4. Dimmable—Not all LED elements can be dimmed, and not all dimmable LEDs will work (or work as expected) with every dimmer. LED elements that are incompatible with their paired dimmer will often flicker, not dim, or not dim as low as expected.  There is no easy answer here—LEDs are a constantly evolving technology that isn’t always in sync with the makers of dimmers.  Usually, LED manufacturers will list what dimmers it is compatible with and, conversely, dimmer manufacturers will publish a list of which bulbs work with their dimmers—doing a quick online search should net you that information.
  5. Enclosed Fixture Rating—The irony is that while LED lights produce much less heat than traditional incandescent bulbs, they are built using electronic drivers, which are heat sensitive. LEDs are built with a heat dissipater, which vary in how well they work.  Certain LEDs are specifically meant for enclosed spaces, and are listed as such.  Putting a non-rated fixture into an enclosed space is a quick way to burn out the element.  Recessed cans can fall into the non-enclosed rating, so read the spec sheet carefully when buying bulbs.  Be careful even with fixtures where the LED is contained in a small space—heat dissipation is a big issue.
  6. Life Hours—This is a measurement of how long an LED is expected to last. On the low end, LEDs are rated at 10,000 hours, while a lot of better-quality LEDs are rated to last upwards of 60,000 hours.   How often do you want to change your LED?  If you are installing an LED element in a high ceiling, it’s probably worth spending the extra money on an LED you won’t have to change again for 10 years.  If you are putting an LED into a floor lamp that is easy to change out, longevity may be a less important factor.
  7. Beam Angle—What direction do you want your light to go? Recessed cans focus light in one direction—down, while a floor lamp should send light out in all directions.  Use LED elements with a lower beam angle for situations where you are looking for accent or spot lighting and higher angles (often called omni-directional) for applications where you need light to spread out in all directions.
  8. Price—There are important differences between a $5 and a $40 LED. Higher quality LEDs are generally built with a better driver, have a higher CRI, have a better heat sink, have a longer warranty, are rated for more hours, and put out a higher ratio of light to heat (higher efficiency). Because of all these things, better quality LEDs cost more.  Prices have come down considerably in the past few years as LED lighting has become more popular and the technology has improved.  As a rule of thumb, if it is sold at a big box store at a low price, there’s a reason.  You can find much better quality LEDs at either a local electrical supplier or by ordering online.

There is no perfect LED for all applications, and there is often a tradeoff between the above factors.  LED elements with the highest efficiency often don’t have the best CRI.  Consider how much you want to spend versus how important the longevity of the LED is.  Make sure you purchase and LED rated for the application you are using it for—particularly in regard to dimming, enclosed spaces, and use in a damp location.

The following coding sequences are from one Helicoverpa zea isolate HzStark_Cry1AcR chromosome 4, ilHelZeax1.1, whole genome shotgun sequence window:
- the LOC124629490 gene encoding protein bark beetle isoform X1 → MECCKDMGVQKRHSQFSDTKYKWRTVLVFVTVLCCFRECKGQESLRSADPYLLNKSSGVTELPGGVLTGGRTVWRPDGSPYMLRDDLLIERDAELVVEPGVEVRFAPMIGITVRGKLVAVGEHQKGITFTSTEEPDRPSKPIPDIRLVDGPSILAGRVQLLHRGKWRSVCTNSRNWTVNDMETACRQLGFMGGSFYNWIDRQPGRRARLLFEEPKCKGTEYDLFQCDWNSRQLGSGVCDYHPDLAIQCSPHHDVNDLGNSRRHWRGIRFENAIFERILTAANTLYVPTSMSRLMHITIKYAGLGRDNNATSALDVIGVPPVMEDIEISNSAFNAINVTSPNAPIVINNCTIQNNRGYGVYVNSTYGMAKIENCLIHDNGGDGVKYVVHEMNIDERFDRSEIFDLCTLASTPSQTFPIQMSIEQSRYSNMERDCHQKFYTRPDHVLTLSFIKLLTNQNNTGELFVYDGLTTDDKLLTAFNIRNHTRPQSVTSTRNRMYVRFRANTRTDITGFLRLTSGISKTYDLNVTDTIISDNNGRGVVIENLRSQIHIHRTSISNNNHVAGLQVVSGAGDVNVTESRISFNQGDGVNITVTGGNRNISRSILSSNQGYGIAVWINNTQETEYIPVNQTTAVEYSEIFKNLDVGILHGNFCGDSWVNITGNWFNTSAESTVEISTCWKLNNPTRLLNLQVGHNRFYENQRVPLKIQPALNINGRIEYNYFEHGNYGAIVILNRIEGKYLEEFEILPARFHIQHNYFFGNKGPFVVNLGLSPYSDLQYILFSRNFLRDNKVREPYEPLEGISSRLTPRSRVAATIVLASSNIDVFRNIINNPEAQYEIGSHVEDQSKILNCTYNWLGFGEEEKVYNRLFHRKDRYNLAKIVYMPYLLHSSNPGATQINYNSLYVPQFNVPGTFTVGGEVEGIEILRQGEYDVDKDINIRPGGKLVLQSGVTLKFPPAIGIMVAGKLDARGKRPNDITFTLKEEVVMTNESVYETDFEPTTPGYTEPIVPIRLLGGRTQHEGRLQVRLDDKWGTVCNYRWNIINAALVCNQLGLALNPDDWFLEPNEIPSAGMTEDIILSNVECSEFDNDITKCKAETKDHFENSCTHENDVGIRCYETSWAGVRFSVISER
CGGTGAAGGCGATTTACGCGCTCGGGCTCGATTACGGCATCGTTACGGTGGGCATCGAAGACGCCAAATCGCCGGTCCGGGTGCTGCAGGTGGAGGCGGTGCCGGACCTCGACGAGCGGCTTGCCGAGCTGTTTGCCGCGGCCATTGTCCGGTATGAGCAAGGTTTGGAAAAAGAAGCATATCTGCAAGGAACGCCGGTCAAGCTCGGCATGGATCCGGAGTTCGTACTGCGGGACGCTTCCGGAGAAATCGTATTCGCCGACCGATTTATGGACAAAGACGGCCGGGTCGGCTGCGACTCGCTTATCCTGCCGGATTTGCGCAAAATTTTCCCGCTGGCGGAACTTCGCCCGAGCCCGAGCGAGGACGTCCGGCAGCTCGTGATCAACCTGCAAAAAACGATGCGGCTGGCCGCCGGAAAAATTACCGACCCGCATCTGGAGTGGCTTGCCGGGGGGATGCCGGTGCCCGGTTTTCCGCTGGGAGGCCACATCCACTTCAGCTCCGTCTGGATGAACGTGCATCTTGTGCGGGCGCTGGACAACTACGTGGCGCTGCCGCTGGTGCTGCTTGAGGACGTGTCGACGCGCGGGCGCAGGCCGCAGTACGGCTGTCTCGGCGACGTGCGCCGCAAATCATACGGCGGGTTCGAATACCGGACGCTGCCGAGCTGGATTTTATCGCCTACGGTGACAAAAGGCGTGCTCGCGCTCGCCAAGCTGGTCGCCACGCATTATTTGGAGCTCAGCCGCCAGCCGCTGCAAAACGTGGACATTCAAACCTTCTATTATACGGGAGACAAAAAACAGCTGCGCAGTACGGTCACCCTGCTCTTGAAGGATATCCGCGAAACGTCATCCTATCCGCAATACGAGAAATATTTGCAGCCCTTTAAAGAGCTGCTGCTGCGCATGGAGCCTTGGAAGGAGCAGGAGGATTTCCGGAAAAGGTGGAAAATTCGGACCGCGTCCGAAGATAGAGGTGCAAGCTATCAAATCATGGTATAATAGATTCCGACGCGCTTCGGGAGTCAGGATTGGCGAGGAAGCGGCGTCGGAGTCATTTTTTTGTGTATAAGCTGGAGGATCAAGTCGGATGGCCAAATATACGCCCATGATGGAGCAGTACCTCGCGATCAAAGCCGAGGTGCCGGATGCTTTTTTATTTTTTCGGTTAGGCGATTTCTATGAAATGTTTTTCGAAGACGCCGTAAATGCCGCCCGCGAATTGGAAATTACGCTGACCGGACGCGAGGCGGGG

Disadvantages of LED Lighting

LED lighting is not a perfect solution in all situations, and it is important that you read the specs and compare that to how you intend to use the bulb.  Manufacturer warranties are very specific and do not cover using a bulb in a fixture it is not rated for.  Below are the biggest problems we’ve seen so far with LED lights:

  • The biggest issue that affects LED longevity is overheating the element–installing an LED bulb in an enclosed or small fixture that doesn’t allow for enough heat dissipation will cause the LED to fail much faster than the number of hours it is listed for. A flickering or on-off cycling LED may also be an indication of overheating.
  • Another disadvantage of LED lighting compared to standard incandescent lighting is initial cost—LED bulbs are quite a bit more expensive to purchase than standard incandescent bulbs. The cost savings of an LED element comes over time from both the energy savings and the much longer life compared to a traditional incandescent bulb.
  • The compatibility of LED elements and dimmers is still a problem, especially if you want to dim lights extremely low. A little bit of research before you buy your LEDs will save you some headaches on the back end.
  • As LEDs age, the amount and color of the light they emit degrades. They typically don’t fail in a sudden burst like incandescent bulbs (unless used improperly), but have a much longer, slower decline (this can be both a benefit & a disadvantage, depending on your point of view).

Recommendations

The most important recommendation is to match your bulb to your application—use the eight factors listed above to help choose the right LED for the right installation.  Avoid cheap bulbs–we’ve had good luck with both TCP and Soraa LED bulbs.  For recessed cans, we recommend installing a recessed can retrofit kit as a better option than just replacing an incandescent bulb with an LED.  LED strip lights are a great, less obtrusive alternative to fluorescent under cabinet lights.